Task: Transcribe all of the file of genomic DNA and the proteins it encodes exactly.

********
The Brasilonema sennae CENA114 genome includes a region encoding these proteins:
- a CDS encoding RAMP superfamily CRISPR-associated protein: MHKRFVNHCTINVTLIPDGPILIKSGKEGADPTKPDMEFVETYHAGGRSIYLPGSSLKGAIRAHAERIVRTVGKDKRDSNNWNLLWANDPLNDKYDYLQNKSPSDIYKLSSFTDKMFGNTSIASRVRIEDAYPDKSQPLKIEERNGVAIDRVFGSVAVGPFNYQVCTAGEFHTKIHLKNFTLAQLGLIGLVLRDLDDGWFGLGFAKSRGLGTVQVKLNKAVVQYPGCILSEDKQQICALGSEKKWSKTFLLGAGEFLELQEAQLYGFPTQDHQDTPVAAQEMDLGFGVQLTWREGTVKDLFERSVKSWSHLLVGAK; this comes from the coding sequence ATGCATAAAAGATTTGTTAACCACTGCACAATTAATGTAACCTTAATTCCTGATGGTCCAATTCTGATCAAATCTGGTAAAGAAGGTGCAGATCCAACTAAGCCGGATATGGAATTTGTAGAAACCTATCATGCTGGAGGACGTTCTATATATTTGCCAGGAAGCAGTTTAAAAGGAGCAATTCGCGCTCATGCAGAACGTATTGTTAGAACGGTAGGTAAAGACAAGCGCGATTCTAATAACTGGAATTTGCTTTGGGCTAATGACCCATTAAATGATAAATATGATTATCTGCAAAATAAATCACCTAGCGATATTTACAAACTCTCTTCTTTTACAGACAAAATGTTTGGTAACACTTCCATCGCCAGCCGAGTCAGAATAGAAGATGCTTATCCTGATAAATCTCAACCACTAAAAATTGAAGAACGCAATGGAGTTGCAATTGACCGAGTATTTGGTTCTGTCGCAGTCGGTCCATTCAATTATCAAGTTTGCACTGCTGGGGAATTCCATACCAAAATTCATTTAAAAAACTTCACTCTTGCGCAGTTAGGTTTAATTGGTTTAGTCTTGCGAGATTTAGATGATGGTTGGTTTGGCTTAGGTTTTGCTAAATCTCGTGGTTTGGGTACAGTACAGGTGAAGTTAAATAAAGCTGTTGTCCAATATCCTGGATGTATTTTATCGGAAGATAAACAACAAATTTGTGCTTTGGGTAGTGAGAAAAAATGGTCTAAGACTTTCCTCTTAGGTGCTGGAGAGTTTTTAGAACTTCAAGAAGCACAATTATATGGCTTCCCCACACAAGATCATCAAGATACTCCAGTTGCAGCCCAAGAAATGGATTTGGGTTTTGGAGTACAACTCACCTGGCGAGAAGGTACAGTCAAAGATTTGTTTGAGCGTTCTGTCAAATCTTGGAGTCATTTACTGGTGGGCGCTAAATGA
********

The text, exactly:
The Brasilonema sennae CENA114 genome includes a region encoding these proteins:
- a CDS encoding RAMP superfamily CRISPR-associated protein: MHKRFVNHCTINVTLIPDGPILIKSGKEGADPTKPDMEFVETYHAGGRSIYLPGSSLKGAIRAHAERIVRTVGKDKRDSNNWNLLWANDPLNDKYDYLQNKSPSDIYKLSSFTDKMFGNTSIASRVRIEDAYPDKSQPLKIEERNGVAIDRVFGSVAVGPFNYQVCTAGEFHTKIHLKNFTLAQLGLIGLVLRDLDDGWFGLGFAKSRGLGTVQVKLNKAVVQYPGCILSEDKQQICALGSEKKWSKTFLLGAGEFLELQEAQLYGFPTQDHQDTPVAAQEMDLGFGVQLTWREGTVKDLFERSVKSWSHLLVGAK; this comes from the coding sequence ATGCATAAAAGATTTGTTAACCACTGCACAATTAATGTAACCTTAATTCCTGATGGTCCAATTCTGATCAAATCTGGTAAAGAAGGTGCAGATCCAACTAAGCCGGATATGGAATTTGTAGAAACCTATCATGCTGGAGGACGTTCTATATATTTGCCAGGAAGCAGTTTAAAAGGAGCAATTCGCGCTCATGCAGAACGTATTGTTAGAACGGTAGGTAAAGACAAGCGCGATTCTAATAACTGGAATTTGCTTTGGGCTAATGACCCATTAAATGATAAATATGATTATCTGCAAAATAAATCACCTAGCGATATTTACAAACTCTCTTCTTTTACAGACAAAATGTTTGGTAACACTTCCATCGCCAGCCGAGTCAGAATAGAAGATGCTTATCCTGATAAATCTCAACCACTAAAAATTGAAGAACGCAATGGAGTTGCAATTGACCGAGTATTTGGTTCTGTCGCAGTCGGTCCATTCAATTATCAAGTTTGCACTGCTGGGGAATTCCATACCAAAATTCATTTAAAAAACTTCACTCTTGCGCAGTTAGGTTTAATTGGTTTAGTCTTGCGAGATTTAGATGATGGTTGGTTTGGCTTAGGTTTTGCTAAATCTCGTGGTTTGGGTACAGTACAGGTGAAGTTAAATAAAGCTGTTGTCCAATATCCTGGATGTATTTTATCGGAAGATAAACAACAAATTTGTGCTTTGGGTAGTGAGAAAAAATGGTCTAAGACTTTCCTCTTAGGTGCTGGAGAGTTTTTAGAACTTCAAGAAGCACAATTATATGGCTTCCCCACACAAGATCATCAAGATACTCCAGTTGCAGCCCAAGAAATGGATTTGGGTTTTGGAGTACAACTCACCTGGCGAGAAGGTACAGTCAAAGATTTGTTTGAGCGTTCTGTCAAATCTTGGAGTCATTTACTGGTGGGCGCTAAATGA